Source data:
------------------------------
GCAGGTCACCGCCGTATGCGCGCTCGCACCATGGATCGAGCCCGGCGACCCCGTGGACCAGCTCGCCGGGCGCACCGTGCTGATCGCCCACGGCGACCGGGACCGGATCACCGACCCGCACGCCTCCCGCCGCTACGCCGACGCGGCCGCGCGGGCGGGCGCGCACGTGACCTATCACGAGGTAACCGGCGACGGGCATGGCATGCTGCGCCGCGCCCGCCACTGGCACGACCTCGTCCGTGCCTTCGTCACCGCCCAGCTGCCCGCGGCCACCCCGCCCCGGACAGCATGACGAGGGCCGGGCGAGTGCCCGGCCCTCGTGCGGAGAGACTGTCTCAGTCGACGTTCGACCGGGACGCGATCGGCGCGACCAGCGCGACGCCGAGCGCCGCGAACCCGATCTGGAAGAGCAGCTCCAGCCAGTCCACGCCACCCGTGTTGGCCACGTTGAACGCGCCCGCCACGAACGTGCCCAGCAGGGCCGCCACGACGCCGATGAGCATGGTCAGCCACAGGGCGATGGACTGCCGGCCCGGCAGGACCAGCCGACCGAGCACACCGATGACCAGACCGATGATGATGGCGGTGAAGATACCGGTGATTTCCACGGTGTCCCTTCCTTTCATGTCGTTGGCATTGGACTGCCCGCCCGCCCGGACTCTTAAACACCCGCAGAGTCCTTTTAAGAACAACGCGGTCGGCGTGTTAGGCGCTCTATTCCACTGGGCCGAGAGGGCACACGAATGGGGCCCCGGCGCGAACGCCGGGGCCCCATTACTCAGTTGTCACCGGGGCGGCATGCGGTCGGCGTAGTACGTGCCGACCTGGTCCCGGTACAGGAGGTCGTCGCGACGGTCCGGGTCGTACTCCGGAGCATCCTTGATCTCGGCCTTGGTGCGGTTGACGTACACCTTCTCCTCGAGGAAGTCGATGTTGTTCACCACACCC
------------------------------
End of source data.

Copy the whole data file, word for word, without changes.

GCAGGTCACCGCCGTATGCGCGCTCGCACCATGGATCGAGCCCGGCGACCCCGTGGACCAGCTCGCCGGGCGCACCGTGCTGATCGCCCACGGCGACCGGGACCGGATCACCGACCCGCACGCCTCCCGCCGCTACGCCGACGCGGCCGCGCGGGCGGGCGCGCACGTGACCTATCACGAGGTAACCGGCGACGGGCATGGCATGCTGCGCCGCGCCCGCCACTGGCACGACCTCGTCCGTGCCTTCGTCACCGCCCAGCTGCCCGCGGCCACCCCGCCCCGGACAGCATGACGAGGGCCGGGCGAGTGCCCGGCCCTCGTGCGGAGAGACTGTCTCAGTCGACGTTCGACCGGGACGCGATCGGCGCGACCAGCGCGACGCCGAGCGCCGCGAACCCGATCTGGAAGAGCAGCTCCAGCCAGTCCACGCCACCCGTGTTGGCCACGTTGAACGCGCCCGCCACGAACGTGCCCAGCAGGGCCGCCACGACGCCGATGAGCATGGTCAGCCACAGGGCGATGGACTGCCGGCCCGGCAGGACCAGCCGACCGAGCACACCGATGACCAGACCGATGATGATGGCGGTGAAGATACCGGTGATTTCCACGGTGTCCCTTCCTTTCATGTCGTTGGCATTGGACTGCCCGCCCGCCCGGACTCTTAAACACCCGCAGAGTCCTTTTAAGAACAACGCGGTCGGCGTGTTAGGCGCTCTATTCCACTGGGCCGAGAGGGCACACGAATGGGGCCCCGGCGCGAACGCCGGGGCCCCATTACTCAGTTGTCACCGGGGCGGCATGCGGTCGGCGTAGTACGTGCCGACCTGGTCCCGGTACAGGAGGTCGTCGCGACGGTCCGGGTCGTACTCCGGAGCATCCTTGATCTCGGCCTTGGTGCGGTTGACGTACACCTTCTCCTCGAGGAAGTCGATGTTGTTCACCACACCC